Crosby!Our garden is organic, so all students during the July 2009 “Brain Booster” program were able to enjoy snow peas right off their vines – thank goodness it was a colder, wetter spring.  The spring and early summer of 2010 was not as gracious, so we immediately rotated our crops to pumpkins, but kept our nasturtiums and marigolds to help fight pests.  We're hoping to return to the school in September to a nice pumpkin patch.  The gardening after school  Brain Boosters program, ends in early June and then the summer Brain Booster program doesn't start until July, so we plant and cross our fingers that June is good to our garden!  The timing doesn't always produce as plentiful a garden as we would like, but we are always optimistic and happy to get our hands dirty. In July 2009, the students made bruschetta with their garden tomatoes, basil, and oregano.  That same summer, we learned that there are deer that visit our property and they enjoyed our green beans.  Ms. Nailos shared with me “Last year, you had kids make pizza/bruschetta with items from the garden.  I overheard more than one kid say that they never knew that was where tomatoes and other spices came from (referring to a garden).  They thought it came from the grocery store (like it was made in the back room or something).  I found this to be quite compelling that there were kids that really had no idea of source to table when it comes to the things they eat.”  The 2010 summer program the students worked with a local green market (Berkshire Coop) to learn about healthy eating and cooking.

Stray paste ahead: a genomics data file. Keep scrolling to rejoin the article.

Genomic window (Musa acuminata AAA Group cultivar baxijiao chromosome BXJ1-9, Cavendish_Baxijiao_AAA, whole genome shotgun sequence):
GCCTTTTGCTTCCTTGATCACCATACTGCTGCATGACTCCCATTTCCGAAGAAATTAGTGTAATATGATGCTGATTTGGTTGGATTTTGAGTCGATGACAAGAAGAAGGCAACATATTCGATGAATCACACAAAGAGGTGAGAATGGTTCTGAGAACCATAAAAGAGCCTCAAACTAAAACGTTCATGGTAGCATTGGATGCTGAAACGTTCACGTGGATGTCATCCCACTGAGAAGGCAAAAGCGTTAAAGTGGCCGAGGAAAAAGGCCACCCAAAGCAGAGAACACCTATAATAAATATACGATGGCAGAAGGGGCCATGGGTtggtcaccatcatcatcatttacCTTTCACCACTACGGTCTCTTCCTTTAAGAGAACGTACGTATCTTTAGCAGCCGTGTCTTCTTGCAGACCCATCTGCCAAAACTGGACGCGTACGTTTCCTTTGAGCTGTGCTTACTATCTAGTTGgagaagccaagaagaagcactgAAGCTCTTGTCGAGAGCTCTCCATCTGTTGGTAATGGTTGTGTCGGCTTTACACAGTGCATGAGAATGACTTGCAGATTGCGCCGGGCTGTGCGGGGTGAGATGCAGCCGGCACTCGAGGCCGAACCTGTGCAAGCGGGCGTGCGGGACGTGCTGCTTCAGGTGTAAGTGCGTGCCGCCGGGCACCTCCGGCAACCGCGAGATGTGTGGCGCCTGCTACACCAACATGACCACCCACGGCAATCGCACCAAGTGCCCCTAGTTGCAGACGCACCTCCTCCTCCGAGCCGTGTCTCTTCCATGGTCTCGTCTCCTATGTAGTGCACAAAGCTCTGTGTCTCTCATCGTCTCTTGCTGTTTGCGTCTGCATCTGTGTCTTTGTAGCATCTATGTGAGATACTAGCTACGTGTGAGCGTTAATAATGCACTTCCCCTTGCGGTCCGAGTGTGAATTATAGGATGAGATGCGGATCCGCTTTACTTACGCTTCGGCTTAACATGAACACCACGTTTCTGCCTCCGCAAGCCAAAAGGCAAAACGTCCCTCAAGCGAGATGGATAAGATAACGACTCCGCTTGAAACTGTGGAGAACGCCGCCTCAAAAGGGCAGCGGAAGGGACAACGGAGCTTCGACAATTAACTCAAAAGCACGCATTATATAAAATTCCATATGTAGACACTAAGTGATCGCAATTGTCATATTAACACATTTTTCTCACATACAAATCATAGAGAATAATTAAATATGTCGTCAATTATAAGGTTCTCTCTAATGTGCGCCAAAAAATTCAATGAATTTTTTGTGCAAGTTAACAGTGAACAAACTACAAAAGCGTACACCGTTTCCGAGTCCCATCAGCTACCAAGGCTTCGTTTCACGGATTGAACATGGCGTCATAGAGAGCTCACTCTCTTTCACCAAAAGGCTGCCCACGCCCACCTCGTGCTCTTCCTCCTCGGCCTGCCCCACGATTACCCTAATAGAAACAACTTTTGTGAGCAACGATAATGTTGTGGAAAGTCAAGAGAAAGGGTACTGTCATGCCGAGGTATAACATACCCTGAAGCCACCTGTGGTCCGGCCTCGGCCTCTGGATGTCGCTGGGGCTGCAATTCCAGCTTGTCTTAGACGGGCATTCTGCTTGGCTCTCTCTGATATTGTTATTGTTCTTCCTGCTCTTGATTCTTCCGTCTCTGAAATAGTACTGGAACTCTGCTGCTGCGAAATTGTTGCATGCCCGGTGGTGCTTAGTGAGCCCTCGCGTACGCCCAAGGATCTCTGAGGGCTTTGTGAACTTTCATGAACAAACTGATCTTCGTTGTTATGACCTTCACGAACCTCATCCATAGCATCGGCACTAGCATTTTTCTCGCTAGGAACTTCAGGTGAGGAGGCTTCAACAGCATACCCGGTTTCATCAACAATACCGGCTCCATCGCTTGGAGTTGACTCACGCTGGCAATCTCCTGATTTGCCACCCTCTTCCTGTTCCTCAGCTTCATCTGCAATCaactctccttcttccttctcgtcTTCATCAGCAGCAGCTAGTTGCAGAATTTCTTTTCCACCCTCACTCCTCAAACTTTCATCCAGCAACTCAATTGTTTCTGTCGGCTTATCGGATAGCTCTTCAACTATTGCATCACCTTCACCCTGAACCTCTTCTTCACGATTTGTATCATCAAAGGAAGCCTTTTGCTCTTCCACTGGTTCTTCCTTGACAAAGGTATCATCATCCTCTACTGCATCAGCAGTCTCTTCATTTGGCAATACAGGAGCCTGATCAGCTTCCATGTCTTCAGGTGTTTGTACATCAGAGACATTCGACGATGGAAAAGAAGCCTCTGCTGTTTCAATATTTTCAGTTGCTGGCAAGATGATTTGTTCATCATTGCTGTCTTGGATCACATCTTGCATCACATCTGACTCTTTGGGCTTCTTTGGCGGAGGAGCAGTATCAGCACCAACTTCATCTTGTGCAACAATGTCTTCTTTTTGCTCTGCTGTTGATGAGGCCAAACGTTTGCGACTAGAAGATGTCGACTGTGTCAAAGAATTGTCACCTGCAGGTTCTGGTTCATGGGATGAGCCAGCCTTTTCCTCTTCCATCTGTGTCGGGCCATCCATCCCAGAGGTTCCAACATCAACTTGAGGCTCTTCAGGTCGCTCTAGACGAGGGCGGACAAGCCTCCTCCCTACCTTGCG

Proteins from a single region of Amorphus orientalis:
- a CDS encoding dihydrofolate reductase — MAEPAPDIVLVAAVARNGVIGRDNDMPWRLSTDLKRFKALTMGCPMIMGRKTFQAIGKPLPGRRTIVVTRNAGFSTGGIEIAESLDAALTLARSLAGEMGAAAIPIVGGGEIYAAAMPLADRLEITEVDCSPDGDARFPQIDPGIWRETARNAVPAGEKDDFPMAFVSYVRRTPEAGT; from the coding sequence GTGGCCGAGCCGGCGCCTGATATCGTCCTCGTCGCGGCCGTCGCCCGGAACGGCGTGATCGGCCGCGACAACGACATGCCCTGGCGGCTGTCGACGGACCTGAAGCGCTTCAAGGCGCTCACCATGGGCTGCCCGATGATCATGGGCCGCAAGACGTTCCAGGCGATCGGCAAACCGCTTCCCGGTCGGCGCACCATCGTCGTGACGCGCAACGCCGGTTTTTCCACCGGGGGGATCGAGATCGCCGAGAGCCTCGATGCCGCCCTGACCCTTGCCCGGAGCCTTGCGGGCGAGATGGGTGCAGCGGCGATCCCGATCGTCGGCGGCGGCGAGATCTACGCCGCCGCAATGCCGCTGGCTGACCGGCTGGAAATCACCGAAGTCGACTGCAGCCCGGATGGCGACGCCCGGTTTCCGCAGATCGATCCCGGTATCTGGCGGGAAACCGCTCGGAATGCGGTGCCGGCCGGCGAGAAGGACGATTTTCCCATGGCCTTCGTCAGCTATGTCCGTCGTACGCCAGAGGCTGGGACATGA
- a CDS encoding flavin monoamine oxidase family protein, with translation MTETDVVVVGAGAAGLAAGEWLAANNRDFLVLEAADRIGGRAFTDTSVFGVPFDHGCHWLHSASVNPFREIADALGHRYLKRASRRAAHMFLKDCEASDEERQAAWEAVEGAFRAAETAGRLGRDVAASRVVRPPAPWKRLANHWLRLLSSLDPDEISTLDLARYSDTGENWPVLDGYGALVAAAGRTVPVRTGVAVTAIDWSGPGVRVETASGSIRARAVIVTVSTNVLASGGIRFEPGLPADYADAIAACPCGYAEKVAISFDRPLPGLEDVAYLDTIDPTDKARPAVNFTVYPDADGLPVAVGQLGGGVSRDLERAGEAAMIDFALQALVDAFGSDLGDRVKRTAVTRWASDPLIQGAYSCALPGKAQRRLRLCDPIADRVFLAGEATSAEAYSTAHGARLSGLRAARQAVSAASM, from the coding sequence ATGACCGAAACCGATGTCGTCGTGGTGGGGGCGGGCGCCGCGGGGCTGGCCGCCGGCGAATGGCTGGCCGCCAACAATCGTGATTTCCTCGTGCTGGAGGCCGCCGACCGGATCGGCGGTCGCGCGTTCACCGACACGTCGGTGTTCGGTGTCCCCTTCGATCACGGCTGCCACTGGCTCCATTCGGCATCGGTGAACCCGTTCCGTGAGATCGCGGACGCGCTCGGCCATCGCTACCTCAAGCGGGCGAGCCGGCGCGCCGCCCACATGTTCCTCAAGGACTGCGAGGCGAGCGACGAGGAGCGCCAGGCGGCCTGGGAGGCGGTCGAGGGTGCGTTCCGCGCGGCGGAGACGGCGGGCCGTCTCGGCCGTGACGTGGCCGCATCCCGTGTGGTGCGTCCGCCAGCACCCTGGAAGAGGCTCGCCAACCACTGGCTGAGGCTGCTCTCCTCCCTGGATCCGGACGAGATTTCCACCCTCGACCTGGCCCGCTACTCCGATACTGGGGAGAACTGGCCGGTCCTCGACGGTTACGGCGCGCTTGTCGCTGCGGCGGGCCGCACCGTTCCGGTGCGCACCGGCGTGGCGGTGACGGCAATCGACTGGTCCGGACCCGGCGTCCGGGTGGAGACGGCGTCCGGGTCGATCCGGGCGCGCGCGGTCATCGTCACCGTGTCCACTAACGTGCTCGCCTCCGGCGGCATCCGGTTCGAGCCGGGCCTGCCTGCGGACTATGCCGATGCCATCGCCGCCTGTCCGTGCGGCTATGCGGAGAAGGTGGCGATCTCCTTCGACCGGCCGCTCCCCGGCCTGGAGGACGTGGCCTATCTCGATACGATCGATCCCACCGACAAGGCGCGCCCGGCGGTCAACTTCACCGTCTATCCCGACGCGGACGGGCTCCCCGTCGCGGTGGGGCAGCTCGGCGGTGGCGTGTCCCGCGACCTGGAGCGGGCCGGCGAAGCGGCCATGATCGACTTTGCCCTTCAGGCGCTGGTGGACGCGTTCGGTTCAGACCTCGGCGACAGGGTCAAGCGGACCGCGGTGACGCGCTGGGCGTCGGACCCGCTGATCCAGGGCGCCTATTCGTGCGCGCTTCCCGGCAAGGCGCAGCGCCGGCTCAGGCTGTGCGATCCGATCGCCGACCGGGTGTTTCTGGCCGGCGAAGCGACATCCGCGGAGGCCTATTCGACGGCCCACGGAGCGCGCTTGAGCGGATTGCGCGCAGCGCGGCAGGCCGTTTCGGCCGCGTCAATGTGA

The students also understand that gardening means attracting beneficial insects and birds.  They cut in a wildflower garden (that sometimes our city ground crew gets confused and cuts it down with the weeds).  This planting was done by a ratio of seeds to sand.  All students loved getting their hands in the mixture and throw seed in the bed.  They created bird feeders by recycling onion bags.  The students also made hummingbird feeders by recycling plastic bottles and containers.  We also had a second grade group work to build fairy houses to attract another very important garden visitor—even their fairy houses included mushroom and moss gardens!

Gardening also means building.  In addition to the seedling shelves, the summer of 2009 grade five students created a garden trellis to add to our perennial garden.  In the 2010 summer grade five designed a rack to hold all of our garden tools that was built by both grade four and five.  The students know how to properly use and care for our garden tools.  We also learned the importance of accurate measurements in building.  We created teams to check our measurements, and used our earlier mistakes for boards for our tool rack.

Crosby likes to share its garden.  The garden is tended and appreciated by community partners, neighbors, teachers, administrators, custodians, students, and families are offered participation to water, pull  weeds, or  pick vegetables.  I look forward to our new garden projects – I wonder what students will want to take on next.  It is amazing how the students are developing with the program.  I am now gardening with seasoned gardeners and I get to take the journey with them.